Microsoft knows this, and have announced at WinHEC that they are looking at making the use of Precision Touchpads a requirement for devices part of the Hardware Compatibility Program, for future versions of Windows 10 after the Creators Update. This, in theory, would mean hardware makers would have no choice but to implement Precision Touchpads rather than touchpads from Synaptics or some other 3rd party trackpad maker if they wish to preload Windows 10 on their devices.
I get the impression that most Windows laptops have perfectly decent trackpad hardware, but they just really suck at the software aspect of the story. More often than not, trackpads will function like a PS/2 mouse, with little to no regard for them actually being surfaces instead of rolling balls or bouncing lasers. Even when laptop makers include terrible third-party drivers with horrid configuration applications, the end result is still garbage.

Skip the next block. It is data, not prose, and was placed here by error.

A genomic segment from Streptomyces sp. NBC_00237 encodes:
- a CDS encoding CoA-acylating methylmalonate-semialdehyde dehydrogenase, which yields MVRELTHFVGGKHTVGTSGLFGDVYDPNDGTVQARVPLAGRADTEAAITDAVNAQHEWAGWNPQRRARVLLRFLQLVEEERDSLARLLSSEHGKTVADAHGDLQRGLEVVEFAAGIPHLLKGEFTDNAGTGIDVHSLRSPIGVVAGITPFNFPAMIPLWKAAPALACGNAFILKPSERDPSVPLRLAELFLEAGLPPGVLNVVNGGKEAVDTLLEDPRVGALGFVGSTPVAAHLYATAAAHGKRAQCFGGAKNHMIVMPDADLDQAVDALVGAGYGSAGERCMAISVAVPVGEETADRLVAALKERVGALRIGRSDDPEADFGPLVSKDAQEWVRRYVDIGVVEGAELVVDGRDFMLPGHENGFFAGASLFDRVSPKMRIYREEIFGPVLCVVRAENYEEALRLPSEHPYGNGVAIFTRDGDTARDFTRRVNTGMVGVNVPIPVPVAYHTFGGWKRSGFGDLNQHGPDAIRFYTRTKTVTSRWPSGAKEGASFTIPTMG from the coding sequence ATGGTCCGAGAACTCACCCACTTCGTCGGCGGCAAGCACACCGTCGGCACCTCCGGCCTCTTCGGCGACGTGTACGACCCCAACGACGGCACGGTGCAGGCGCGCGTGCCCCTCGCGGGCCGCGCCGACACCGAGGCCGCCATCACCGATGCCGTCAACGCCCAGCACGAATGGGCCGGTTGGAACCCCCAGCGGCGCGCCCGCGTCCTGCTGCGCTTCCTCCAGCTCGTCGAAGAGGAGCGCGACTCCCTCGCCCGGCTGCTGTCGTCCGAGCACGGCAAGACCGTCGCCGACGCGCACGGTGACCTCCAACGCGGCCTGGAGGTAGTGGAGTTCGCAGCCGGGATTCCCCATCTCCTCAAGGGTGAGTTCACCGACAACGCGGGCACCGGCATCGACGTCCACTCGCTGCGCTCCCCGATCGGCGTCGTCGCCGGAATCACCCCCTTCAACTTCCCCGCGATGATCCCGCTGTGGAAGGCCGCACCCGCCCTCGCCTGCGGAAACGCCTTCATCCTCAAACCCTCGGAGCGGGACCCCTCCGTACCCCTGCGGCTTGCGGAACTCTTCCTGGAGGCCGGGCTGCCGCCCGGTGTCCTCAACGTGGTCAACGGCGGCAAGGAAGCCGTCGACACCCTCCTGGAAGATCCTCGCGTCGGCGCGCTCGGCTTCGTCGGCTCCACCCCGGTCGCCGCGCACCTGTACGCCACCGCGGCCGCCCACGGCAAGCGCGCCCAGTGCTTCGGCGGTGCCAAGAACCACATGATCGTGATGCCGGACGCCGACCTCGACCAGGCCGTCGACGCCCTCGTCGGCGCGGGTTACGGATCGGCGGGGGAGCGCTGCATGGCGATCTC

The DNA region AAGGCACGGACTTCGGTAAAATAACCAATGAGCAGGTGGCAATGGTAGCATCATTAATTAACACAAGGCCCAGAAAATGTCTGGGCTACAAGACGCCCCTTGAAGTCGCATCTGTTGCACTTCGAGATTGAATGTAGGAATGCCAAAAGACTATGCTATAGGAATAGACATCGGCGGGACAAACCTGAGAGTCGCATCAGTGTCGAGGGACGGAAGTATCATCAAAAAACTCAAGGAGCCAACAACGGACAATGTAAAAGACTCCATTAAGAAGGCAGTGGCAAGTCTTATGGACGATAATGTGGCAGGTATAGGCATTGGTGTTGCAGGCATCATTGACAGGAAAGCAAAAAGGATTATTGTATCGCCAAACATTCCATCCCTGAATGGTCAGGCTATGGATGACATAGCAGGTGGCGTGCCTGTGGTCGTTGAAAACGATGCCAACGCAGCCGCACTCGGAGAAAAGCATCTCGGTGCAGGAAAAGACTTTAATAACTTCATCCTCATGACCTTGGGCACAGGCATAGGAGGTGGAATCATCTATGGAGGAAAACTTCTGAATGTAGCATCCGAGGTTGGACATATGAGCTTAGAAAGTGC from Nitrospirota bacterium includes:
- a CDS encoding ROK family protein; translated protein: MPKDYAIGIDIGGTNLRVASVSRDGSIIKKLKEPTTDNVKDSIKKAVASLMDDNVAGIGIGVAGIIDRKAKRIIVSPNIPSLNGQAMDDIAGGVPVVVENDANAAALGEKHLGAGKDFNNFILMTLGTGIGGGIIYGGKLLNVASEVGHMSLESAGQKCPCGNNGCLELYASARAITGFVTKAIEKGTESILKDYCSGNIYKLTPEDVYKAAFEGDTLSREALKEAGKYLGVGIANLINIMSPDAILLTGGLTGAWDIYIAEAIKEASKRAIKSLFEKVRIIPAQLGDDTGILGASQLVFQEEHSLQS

I’ve never actually used one of these fabled Precision Trackpads before, so I can’t attest to their quality, but from what I hear, they’re almost Apple-level in terms of quality.
And honestly – even a potato would be better than the average Windows trackpad.
Given the abysmal quality of most modern laptop trackpads, and no matter how venerable the Synaptics PS/2 touchpad is, this sounds like a great thing.
They should also require real physical buttons for the touchpads. This “THE TOUCHPAD IS THE BUTTON!” nonsense just doesn’t work. And sure, Apple does a great job of this. But it still doesn’t work nearly as well as real separate buttons.
Edited 2016-12-28 23:10 UTC